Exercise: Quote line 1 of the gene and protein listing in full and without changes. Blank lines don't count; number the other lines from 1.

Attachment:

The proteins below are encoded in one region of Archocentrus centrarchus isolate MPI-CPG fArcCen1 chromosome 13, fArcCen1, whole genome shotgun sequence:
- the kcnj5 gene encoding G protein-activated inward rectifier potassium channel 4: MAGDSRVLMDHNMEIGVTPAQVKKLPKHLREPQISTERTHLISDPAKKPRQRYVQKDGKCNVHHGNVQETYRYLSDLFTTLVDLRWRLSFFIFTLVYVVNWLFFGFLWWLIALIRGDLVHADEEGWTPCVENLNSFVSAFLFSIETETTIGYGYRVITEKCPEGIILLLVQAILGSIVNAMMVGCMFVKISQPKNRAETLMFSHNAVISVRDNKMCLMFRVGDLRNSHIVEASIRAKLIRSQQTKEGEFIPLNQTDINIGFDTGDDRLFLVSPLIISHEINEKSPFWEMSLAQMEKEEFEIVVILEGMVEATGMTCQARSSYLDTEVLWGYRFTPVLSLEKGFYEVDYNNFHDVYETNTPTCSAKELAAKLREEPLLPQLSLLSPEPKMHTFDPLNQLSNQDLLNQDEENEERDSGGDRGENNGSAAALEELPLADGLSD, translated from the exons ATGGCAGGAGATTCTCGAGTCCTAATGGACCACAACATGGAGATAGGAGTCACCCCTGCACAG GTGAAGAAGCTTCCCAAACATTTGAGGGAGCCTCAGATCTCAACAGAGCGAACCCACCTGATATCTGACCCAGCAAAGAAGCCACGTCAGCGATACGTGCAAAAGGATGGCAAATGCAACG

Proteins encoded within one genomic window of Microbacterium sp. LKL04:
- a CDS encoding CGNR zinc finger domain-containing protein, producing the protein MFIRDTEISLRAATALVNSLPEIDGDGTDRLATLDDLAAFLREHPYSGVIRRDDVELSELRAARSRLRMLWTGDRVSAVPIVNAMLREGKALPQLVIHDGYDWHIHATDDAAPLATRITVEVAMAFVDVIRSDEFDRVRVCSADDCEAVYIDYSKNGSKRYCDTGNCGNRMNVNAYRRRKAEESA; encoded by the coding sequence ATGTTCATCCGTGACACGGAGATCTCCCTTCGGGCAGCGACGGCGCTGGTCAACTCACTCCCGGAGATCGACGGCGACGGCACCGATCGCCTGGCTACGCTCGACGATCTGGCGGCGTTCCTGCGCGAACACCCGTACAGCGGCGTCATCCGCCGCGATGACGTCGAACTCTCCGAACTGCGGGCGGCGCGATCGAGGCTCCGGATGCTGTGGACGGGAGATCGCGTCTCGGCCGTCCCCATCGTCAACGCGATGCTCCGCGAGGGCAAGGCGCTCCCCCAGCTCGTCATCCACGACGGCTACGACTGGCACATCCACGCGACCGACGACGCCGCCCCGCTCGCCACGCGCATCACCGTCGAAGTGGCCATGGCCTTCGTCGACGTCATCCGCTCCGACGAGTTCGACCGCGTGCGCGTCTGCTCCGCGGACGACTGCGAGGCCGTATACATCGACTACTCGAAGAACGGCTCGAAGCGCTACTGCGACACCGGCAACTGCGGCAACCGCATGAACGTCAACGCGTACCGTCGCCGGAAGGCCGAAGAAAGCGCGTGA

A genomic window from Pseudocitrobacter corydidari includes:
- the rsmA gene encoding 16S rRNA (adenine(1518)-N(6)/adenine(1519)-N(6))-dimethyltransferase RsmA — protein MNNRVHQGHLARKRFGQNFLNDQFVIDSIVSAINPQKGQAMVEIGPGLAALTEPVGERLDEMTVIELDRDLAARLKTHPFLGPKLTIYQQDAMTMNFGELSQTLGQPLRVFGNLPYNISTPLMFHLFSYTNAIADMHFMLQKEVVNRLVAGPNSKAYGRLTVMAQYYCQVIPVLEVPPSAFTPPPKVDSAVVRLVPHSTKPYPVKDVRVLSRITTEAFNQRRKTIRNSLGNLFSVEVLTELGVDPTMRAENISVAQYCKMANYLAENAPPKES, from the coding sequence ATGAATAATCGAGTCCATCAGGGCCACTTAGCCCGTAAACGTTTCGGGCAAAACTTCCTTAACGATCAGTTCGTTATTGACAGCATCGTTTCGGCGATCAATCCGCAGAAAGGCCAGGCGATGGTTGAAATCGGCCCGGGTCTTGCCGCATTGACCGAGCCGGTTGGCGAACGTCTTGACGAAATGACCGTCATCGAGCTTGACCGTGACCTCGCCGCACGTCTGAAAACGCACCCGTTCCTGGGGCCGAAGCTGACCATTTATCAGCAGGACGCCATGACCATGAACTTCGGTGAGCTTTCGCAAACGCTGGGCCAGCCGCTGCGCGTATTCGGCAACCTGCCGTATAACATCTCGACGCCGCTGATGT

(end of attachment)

The proteins below are encoded in one region of Archocentrus centrarchus isolate MPI-CPG fArcCen1 chromosome 13, fArcCen1, whole genome shotgun sequence: